Wanted &
Dance of the Mad Flies

by Fredric Mitchem


I used to be G., a Mordvinian. Now I reside in Guatemala and work secretly for the government. My flat has a trap door which leads to a subterranean city policed by minotaurs. When the maitre d' from the hotel across the street comes to get wine from the City he is thrust into a world of upside-down alcoves, dead-end stairways and galleries of invisible art; a great library which contains the facial movements in speech of all the great military leaders of the world since the time of Alexander; and a mammoth hall containing a replica in gold of the Lusitania from which silent music is played for the deaf constables.

To say I am a secret agent is not entirely true. Perhaps more relevant is that the maitre d' prefers to serve his guests beer.

It may be pertinent that I am assigned to kill him. I am by training a gardener; I weed the state of recalcitrants. The maitre d' knows he is trapped in 'my' City now.

He will suffocate, if he hasn't already, as there is no time for air down there.

Dance of the Mad Flies

I was sitting at the Butter-and-Eggs having my morning coffee. I noticed a young man with his back to me seated at a table wearing a long black coat with a huge ornate 'T' superimposed over the head of a bull on it. 'Taurus', I thought: One of the constellations of the zodiac. Forming the profile of a bull's face, a V or A-shaped asterism, or pattern of stars. In this profile, Aldebaran forms the bull's bloodshot eye, described as glaring menacingly at the hunter Orion, a constellation that lies just to the southwest.

T finished his espresso and rose to leave.

I was compelled to get up and follow him...

After walking a good two blocks, he turned into the entrance to the Neptune Arcade. I scurried to catch up. Once there, I could see he had stopped to peer in through the window of a shop. Was he looking at the shop's contents — or his own reflection? I darted into the entranceway of a clothing store and, peering cautiously around at him, uncapped my flask of absinthe and guzzled a couple of large 'fingers'. T moved on through the row of shops. He reached the end of the arcade and exited left onto the street. Recapping my flask, I pursued briskly but stealthily. Finally, coming out into the open, I saw that the entire sky had turned to iron grey-black now, overcast. We were on the Avenue of Ochre Leaves. The Green Lady made my head swim. But I pressed on, T's figure in my sights. My eyes REMed, darting like piranhas. I must collect myself, I thought. When I reached the alley, I could smell the fresh coffee brewing and the croissants and new bread in the oven of the Purple Onion Bakery. — I saw nothing of my 'prey' (or was I the prey?) I ran across the Avenue. The sky was dense, dark and angry. A sudden gust whipped up. There was music from a window somewhere. It sounded like the low ominous bowing of the opening of Stravinsky's 'Firebird' Suite. — Or was it the quivering of some heavy steel cables? Rounding the corner of a warehouse I spied him again, his figure somehow luminous against the iron black of the day, the lone delineation of some phantom creature amid the decay of urban sprawl. He turned another corner (I following at some distance). Above and to my right appeared a dirty, buzzing neon sign which read:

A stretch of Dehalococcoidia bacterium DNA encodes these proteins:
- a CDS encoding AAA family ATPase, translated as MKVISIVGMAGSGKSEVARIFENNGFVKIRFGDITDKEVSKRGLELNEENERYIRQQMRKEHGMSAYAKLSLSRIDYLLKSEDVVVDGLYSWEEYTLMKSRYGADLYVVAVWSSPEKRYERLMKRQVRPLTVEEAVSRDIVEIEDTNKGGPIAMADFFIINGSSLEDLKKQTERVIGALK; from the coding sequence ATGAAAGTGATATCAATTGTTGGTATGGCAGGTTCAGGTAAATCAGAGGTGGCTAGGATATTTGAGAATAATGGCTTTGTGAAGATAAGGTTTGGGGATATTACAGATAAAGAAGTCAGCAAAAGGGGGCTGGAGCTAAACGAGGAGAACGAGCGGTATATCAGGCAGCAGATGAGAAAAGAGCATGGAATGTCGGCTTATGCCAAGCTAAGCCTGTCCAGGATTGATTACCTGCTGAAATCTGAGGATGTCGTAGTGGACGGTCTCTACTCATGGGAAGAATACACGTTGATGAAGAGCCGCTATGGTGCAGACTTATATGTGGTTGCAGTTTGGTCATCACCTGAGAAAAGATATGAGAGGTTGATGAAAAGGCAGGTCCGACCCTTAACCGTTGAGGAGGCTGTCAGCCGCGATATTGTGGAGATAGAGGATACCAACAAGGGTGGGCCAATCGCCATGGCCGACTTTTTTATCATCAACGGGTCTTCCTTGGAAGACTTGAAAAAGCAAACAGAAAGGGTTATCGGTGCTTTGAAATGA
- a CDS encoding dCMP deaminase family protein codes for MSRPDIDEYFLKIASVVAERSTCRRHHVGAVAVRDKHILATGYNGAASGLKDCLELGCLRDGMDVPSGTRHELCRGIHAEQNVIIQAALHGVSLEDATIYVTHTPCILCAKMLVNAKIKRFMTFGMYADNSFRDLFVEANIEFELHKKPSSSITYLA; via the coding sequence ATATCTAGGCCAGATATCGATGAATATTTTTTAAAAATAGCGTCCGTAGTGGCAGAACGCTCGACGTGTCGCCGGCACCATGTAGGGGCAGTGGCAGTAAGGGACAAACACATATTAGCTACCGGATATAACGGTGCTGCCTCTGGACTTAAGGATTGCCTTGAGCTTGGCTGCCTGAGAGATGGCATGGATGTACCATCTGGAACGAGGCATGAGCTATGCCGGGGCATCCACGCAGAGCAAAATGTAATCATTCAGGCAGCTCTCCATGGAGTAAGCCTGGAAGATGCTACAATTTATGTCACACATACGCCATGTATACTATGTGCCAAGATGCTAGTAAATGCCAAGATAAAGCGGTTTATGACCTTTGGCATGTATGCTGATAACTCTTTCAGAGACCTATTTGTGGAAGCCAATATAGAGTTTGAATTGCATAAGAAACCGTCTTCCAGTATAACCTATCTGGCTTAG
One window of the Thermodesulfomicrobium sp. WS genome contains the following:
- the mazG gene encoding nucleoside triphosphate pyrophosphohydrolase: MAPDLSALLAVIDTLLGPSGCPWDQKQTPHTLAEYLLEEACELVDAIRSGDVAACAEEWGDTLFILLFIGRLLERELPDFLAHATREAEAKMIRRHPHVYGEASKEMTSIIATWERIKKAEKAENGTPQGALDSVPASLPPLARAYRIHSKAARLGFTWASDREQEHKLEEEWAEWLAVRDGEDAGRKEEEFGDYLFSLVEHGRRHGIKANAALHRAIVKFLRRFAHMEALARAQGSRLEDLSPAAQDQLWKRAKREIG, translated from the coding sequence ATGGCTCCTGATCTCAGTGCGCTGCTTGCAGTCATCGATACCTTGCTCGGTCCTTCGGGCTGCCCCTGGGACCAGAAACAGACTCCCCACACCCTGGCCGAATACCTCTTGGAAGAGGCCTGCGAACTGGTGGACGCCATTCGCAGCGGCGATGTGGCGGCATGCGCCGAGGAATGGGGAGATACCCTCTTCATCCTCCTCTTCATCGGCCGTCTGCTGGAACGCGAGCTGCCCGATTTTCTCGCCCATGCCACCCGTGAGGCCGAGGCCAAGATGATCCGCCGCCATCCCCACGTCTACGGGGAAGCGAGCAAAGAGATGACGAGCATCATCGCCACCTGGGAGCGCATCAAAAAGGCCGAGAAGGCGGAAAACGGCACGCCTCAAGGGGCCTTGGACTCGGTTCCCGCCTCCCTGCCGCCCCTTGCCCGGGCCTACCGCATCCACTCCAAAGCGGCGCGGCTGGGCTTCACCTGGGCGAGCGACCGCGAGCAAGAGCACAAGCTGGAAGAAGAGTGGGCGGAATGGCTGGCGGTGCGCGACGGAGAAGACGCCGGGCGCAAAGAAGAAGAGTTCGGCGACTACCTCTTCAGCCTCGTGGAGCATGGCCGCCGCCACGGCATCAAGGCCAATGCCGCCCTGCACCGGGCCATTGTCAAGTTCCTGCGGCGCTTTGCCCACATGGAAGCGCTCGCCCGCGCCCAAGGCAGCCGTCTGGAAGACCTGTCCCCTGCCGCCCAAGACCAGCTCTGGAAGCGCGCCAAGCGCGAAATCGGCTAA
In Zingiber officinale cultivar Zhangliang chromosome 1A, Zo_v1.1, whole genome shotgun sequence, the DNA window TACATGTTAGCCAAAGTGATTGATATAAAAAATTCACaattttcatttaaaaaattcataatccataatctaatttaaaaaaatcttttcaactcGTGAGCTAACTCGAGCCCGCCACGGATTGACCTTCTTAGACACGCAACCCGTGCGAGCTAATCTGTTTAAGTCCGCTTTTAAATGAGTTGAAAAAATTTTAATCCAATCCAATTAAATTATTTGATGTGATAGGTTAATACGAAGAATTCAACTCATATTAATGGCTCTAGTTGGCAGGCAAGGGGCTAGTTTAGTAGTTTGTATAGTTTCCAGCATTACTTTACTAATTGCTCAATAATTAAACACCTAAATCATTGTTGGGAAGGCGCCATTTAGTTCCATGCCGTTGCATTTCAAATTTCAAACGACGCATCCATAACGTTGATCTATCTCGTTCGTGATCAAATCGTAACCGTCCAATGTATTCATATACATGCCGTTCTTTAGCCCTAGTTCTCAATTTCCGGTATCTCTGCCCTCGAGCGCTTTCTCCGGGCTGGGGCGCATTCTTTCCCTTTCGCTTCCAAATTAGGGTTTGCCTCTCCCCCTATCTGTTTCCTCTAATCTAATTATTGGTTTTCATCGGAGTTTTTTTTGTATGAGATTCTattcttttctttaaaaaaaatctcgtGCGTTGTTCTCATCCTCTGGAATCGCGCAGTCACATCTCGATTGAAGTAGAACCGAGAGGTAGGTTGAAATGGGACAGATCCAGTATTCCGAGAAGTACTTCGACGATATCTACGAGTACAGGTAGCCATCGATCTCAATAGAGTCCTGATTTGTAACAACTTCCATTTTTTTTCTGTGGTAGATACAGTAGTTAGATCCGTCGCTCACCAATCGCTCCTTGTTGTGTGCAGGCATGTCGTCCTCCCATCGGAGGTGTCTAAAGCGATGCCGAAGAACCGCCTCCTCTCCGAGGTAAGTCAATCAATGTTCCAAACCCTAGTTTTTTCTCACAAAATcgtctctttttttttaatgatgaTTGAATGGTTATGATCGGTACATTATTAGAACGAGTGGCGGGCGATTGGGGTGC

I caught the scent of pizza wafting out from the doorway beneath it. Glancing in the dirty window I was confronted with a man gaping... at me? He had sunken, bloodshot eyes and a grey pencil moustache — or was it the shadow of his prominent nose from the seedy overhead fluorescent lighting? Shaking myself from my momentary trance, I took up my pursuit. Straining to maintain a clear focus on the object of my notion — my eye rough in its hard resolve regarding its own shimmying rapid movement... Did T look back over his shoulder at me? He had stopped. I stopped likewise, 'naked' — having no cover this time. For a moment I thought he had spotted me — not only spotted me, but was staring directly at me. No, no... My eyes danced like mad flies, my ears buzzing. I withdrew the absinthe again and, uncapping it clumsily, guzzled the entire remaining contents now. But when I looked up:

No more T.

I had lost him... like a jinni in a bottle.

Fredric Mitchem attended Art Center College of Design in Pasadena, in the film department; the College of Santa Fe in theatre, and has written irreal and other stories since he was a small child.